Benefits of early invasive treatment for acute coronary syndromes: lost in translation?BMJ 2005; 330 doi: https://doi.org/10.1136/bmj.330.7500.E351 (Published 12 May 2005) Cite this as: BMJ 2005;330:E351
- Lee Green, associate professor (firstname.lastname@example.org)
- Department of Family Medicine University of Michigan Medical School Ann Arbor, Michigan
In this issue (p 166) the GRACE investigators report a prospective cohort study comparing the outcomes of patients with acute coronary syndromes (ACS)—unstable angina or myocardial infarction with or without ST-segment elevation—admitted initially to hospitals with and without cardiac catheterization facilities. Their findings challenge us to think more deeply about how we interpret the results of recent clinical trials and translate them into practice.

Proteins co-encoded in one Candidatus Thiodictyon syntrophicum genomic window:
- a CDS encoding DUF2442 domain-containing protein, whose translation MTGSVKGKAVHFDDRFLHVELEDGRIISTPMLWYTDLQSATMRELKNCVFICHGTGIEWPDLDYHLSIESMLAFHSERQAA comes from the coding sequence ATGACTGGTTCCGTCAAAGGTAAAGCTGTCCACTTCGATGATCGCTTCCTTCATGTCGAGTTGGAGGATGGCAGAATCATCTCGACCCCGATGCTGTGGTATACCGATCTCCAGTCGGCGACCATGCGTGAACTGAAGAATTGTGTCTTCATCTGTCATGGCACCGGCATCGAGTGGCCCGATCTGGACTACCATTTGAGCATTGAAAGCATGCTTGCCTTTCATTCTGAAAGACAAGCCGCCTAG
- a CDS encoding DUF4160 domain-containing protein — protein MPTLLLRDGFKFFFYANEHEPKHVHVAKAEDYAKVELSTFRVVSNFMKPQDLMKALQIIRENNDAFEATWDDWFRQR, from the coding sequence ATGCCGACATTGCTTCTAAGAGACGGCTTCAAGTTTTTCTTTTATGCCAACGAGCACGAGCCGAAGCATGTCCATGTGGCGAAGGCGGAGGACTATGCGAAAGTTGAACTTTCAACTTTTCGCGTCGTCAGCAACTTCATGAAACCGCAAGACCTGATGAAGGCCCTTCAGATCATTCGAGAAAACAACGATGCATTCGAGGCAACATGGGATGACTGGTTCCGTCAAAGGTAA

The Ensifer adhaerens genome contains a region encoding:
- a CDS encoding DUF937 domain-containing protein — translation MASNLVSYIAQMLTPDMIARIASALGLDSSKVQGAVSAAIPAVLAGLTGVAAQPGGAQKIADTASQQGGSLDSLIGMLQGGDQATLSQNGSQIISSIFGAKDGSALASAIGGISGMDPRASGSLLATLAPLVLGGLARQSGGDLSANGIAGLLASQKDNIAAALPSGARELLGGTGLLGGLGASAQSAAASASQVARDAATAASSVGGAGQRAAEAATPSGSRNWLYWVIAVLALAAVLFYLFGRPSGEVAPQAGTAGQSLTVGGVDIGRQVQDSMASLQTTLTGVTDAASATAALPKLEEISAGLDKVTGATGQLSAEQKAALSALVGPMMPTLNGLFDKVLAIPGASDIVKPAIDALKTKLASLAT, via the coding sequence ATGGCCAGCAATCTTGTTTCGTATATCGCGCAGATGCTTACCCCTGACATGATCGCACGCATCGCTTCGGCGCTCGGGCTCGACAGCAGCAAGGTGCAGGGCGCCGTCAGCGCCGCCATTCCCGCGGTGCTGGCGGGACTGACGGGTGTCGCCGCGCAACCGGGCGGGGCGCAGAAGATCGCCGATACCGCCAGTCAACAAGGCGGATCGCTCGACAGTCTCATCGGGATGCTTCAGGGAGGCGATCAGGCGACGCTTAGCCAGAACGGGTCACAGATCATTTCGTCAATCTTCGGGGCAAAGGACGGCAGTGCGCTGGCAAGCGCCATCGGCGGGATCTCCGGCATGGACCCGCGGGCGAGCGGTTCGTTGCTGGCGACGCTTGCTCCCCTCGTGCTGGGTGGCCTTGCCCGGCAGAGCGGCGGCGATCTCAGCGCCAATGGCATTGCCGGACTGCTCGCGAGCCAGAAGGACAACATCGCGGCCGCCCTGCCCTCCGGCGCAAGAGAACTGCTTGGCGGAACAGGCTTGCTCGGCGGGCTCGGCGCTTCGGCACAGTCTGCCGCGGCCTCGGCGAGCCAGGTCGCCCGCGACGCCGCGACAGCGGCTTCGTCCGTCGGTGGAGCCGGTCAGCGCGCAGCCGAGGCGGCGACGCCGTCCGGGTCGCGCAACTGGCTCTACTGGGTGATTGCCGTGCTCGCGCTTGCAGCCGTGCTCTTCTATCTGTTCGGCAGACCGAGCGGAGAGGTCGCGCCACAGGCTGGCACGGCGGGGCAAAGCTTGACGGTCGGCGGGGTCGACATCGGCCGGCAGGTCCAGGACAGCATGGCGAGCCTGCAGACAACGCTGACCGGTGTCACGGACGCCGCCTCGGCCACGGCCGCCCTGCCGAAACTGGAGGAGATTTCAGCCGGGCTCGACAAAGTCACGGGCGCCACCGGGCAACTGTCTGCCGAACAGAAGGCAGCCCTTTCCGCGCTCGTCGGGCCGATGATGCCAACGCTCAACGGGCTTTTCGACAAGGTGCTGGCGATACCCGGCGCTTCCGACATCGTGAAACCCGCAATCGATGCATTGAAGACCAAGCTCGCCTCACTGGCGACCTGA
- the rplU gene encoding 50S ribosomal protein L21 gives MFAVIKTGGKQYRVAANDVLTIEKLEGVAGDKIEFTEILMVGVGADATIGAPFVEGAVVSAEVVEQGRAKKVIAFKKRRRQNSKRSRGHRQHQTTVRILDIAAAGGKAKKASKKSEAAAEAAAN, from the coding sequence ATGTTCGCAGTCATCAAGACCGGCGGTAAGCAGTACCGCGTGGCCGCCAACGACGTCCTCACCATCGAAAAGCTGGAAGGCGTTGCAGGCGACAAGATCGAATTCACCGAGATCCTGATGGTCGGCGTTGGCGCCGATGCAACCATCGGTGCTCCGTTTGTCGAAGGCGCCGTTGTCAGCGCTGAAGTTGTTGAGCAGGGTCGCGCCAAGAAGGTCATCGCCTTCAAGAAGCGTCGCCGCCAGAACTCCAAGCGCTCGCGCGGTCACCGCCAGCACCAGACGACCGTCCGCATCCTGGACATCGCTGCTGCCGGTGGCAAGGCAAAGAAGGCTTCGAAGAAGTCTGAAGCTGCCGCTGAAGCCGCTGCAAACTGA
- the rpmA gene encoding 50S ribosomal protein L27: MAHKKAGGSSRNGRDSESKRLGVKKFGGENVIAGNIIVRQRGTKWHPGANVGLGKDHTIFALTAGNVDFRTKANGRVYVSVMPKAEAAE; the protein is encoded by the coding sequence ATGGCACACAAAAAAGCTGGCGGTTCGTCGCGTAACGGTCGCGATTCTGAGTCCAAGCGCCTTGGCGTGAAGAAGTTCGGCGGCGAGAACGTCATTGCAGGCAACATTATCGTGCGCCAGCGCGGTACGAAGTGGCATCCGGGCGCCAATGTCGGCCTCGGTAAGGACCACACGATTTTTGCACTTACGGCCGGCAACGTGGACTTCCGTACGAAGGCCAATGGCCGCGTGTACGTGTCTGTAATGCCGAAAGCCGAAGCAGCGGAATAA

Quantitative reviews1,2 of nearly two dozen clinical trials have compared primary percutaneous coronary intervention (PCI) to thrombolytic therapy for ST-elevation myocardial infarction (MI) and established that patients randomized to primary PCI had fewer deaths, subsequent nonfatal MIs, and hemorrhagic strokes, both in short-term (4-6 week) and long-term (6-18 month) follow-up. Early PCI is increasingly being favored for non-ST-elevation MI and unstable angina as well.3 Several studies have shown that the benefit of primary PCI can be realized even when the patient is admitted to a hospital without the capability of PCI and must be …